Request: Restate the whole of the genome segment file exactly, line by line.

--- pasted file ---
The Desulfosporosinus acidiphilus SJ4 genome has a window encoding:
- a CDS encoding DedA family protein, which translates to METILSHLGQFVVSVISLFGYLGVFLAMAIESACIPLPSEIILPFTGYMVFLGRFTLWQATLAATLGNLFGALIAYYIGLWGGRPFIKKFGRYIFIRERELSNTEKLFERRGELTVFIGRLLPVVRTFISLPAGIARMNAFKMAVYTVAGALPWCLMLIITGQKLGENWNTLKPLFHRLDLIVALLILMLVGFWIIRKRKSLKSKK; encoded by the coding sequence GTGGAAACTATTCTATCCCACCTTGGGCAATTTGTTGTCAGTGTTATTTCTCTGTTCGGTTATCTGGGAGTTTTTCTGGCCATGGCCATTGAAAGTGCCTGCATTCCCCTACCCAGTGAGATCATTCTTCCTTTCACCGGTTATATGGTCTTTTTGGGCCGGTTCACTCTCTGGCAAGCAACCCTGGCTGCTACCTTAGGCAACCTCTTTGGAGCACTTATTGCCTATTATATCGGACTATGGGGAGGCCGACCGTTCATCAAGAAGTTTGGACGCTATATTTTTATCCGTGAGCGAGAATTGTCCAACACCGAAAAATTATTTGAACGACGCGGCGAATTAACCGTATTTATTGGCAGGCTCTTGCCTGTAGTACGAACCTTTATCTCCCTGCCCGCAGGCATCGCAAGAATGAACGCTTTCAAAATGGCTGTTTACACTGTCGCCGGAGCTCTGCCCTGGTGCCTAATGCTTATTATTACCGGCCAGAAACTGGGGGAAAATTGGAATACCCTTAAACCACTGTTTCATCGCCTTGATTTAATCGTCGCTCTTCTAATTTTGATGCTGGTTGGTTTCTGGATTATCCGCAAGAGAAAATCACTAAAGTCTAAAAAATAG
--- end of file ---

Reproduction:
The Desulfosporosinus acidiphilus SJ4 genome has a window encoding:
- a CDS encoding DedA family protein, which translates to METILSHLGQFVVSVISLFGYLGVFLAMAIESACIPLPSEIILPFTGYMVFLGRFTLWQATLAATLGNLFGALIAYYIGLWGGRPFIKKFGRYIFIRERELSNTEKLFERRGELTVFIGRLLPVVRTFISLPAGIARMNAFKMAVYTVAGALPWCLMLIITGQKLGENWNTLKPLFHRLDLIVALLILMLVGFWIIRKRKSLKSKK; encoded by the coding sequence GTGGAAACTATTCTATCCCACCTTGGGCAATTTGTTGTCAGTGTTATTTCTCTGTTCGGTTATCTGGGAGTTTTTCTGGCCATGGCCATTGAAAGTGCCTGCATTCCCCTACCCAGTGAGATCATTCTTCCTTTCACCGGTTATATGGTCTTTTTGGGCCGGTTCACTCTCTGGCAAGCAACCCTGGCTGCTACCTTAGGCAACCTCTTTGGAGCACTTATTGCCTATTATATCGGACTATGGGGAGGCCGACCGTTCATCAAGAAGTTTGGACGCTATATTTTTATCCGTGAGCGAGAATTGTCCAACACCGAAAAATTATTTGAACGACGCGGCGAATTAACCGTATTTATTGGCAGGCTCTTGCCTGTAGTACGAACCTTTATCTCCCTGCCCGCAGGCATCGCAAGAATGAACGCTTTCAAAATGGCTGTTTACACTGTCGCCGGAGCTCTGCCCTGGTGCCTAATGCTTATTATTACCGGCCAGAAACTGGGGGAAAATTGGAATACCCTTAAACCACTGTTTCATCGCCTTGATTTAATCGTCGCTCTTCTAATTTTGATGCTGGTTGGTTTCTGGATTATCCGCAAGAGAAAATCACTAAAGTCTAAAAAATAG